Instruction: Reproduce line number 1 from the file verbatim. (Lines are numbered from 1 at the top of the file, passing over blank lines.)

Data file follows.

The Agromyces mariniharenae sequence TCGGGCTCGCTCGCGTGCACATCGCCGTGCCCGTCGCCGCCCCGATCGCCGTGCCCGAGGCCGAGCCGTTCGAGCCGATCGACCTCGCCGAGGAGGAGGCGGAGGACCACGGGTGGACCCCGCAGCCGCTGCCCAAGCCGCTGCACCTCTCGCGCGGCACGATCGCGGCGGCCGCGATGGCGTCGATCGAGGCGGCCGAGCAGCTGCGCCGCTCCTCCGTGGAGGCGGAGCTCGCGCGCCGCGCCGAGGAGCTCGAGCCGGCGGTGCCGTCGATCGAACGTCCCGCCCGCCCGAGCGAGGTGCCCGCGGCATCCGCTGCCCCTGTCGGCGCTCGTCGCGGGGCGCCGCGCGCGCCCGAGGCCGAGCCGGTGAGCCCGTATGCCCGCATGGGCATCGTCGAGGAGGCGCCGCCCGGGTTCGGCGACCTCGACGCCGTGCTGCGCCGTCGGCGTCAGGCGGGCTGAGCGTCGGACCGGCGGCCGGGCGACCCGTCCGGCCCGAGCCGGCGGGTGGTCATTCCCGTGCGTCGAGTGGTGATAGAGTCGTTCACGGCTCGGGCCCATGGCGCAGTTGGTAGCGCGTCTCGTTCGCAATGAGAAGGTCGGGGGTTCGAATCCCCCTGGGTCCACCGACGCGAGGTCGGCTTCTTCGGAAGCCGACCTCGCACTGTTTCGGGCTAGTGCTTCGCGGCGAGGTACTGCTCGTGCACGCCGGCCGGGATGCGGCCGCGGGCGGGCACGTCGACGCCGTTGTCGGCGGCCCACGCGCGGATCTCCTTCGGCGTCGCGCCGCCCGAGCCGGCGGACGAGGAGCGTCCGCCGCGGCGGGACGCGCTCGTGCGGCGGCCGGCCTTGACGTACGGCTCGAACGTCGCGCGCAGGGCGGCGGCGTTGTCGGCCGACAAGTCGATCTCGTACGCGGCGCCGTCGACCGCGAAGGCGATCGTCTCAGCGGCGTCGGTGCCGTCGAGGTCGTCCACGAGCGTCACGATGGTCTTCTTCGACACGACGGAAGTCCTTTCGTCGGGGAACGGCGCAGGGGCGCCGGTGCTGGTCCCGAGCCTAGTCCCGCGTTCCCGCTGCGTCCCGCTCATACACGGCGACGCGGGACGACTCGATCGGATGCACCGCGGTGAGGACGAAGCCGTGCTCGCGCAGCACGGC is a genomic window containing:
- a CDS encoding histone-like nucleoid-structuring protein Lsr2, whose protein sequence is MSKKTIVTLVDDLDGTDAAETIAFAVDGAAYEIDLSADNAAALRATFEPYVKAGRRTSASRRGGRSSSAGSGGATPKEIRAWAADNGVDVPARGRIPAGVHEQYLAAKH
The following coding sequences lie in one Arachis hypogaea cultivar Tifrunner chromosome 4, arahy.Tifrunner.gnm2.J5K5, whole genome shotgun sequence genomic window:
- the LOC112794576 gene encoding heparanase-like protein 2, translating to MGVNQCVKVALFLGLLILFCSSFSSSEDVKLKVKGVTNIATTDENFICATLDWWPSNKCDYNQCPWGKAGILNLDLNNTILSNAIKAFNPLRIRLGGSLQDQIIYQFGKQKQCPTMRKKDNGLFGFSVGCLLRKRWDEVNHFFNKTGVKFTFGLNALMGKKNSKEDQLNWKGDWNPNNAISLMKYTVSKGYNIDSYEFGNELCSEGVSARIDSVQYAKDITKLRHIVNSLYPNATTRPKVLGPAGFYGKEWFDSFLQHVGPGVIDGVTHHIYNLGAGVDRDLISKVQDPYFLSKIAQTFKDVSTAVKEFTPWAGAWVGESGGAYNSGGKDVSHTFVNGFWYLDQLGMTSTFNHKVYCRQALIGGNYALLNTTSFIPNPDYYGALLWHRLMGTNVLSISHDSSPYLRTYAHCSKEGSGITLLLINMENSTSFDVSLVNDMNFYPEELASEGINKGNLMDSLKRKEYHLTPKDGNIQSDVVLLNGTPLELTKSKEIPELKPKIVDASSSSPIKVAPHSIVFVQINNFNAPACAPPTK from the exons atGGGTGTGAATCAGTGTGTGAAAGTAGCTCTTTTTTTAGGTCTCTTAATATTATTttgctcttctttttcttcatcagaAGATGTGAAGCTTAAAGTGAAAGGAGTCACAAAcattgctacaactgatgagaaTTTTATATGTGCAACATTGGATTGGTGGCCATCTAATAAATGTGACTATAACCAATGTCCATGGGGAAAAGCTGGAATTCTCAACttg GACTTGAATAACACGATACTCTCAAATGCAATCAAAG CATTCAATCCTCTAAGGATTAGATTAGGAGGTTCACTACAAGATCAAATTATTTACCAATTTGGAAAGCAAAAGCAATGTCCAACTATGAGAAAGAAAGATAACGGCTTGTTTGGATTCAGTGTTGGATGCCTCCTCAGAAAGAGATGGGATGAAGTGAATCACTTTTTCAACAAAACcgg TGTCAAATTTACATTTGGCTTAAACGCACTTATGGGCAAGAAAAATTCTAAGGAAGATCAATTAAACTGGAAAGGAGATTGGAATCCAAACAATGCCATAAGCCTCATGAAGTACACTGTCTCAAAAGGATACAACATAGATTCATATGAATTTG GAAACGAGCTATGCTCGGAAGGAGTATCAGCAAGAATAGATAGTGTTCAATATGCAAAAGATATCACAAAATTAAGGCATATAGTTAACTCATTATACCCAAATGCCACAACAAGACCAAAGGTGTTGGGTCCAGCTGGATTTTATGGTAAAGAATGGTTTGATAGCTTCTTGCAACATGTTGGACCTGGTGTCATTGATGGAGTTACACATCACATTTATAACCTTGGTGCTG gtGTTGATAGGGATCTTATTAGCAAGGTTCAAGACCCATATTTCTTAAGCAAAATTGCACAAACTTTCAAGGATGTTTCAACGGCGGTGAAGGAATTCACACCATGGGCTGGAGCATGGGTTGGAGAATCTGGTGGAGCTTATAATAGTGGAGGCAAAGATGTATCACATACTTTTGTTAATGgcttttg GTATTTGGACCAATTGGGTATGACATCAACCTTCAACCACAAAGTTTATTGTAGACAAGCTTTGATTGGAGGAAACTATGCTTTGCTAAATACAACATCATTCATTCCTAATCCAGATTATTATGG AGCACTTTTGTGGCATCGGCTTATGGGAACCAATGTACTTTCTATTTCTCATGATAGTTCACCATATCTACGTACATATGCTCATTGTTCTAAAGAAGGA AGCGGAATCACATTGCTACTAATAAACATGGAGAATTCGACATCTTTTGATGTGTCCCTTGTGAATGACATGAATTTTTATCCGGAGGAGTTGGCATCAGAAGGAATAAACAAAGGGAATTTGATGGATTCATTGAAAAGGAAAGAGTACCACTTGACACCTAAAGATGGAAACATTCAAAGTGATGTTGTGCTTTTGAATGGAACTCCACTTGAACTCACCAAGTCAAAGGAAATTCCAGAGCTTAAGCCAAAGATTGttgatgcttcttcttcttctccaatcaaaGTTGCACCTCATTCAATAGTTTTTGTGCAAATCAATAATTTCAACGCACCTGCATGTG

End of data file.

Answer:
The Agromyces mariniharenae sequence TCGGGCTCGCTCGCGTGCACATCGCCGTGCCCGTCGCCGCCCCGATCGCCGTGCCCGAGGCCGAGCCGTTCGAGCCGATCGACCTCGCCGAGGAGGAGGCGGAGGACCACGGGTGGACCCCGCAGCCGCTGCCCAAGCCGCTGCACCTCTCGCGCGGCACGATCGCGGCGGCCGCGATGGCGTCGATCGAGGCGGCCGAGCAGCTGCGCCGCTCCTCCGTGGAGGCGGAGCTCGCGCGCCGCGCCGAGGAGCTCGAGCCGGCGGTGCCGTCGATCGAACGTCCCGCCCGCCCGAGCGAGGTGCCCGCGGCATCCGCTGCCCCTGTCGGCGCTCGTCGCGGGGCGCCGCGCGCGCCCGAGGCCGAGCCGGTGAGCCCGTATGCCCGCATGGGCATCGTCGAGGAGGCGCCGCCCGGGTTCGGCGACCTCGACGCCGTGCTGCGCCGTCGGCGTCAGGCGGGCTGAGCGTCGGACCGGCGGCCGGGCGACCCGTCCGGCCCGAGCCGGCGGGTGGTCATTCCCGTGCGTCGAGTGGTGATAGAGTCGTTCACGGCTCGGGCCCATGGCGCAGTTGGTAGCGCGTCTCGTTCGCAATGAGAAGGTCGGGGGTTCGAATCCCCCTGGGTCCACCGACGCGAGGTCGGCTTCTTCGGAAGCCGACCTCGCACTGTTTCGGGCTAGTGCTTCGCGGCGAGGTACTGCTCGTGCACGCCGGCCGGGATGCGGCCGCGGGCGGGCACGTCGACGCCGTTGTCGGCGGCCCACGCGCGGATCTCCTTCGGCGTCGCGCCGCCCGAGCCGGCGGACGAGGAGCGTCCGCCGCGGCGGGACGCGCTCGTGCGGCGGCCGGCCTTGACGTACGGCTCGAACGTCGCGCGCAGGGCGGCGGCGTTGTCGGCCGACAAGTCGATCTCGTACGCGGCGCCGTCGACCGCGAAGGCGATCGTCTCAGCGGCGTCGGTGCCGTCGAGGTCGTCCACGAGCGTCACGATGGTCTTCTTCGACACGACGGAAGTCCTTTCGTCGGGGAACGGCGCAGGGGCGCCGGTGCTGGTCCCGAGCCTAGTCCCGCGTTCCCGCTGCGTCCCGCTCATACACGGCGACGCGGGACGACTCGATCGGATGCACCGCGGTGAGGACGAAGCCGTGCTCGCGCAGCACGGC is a genomic window containing: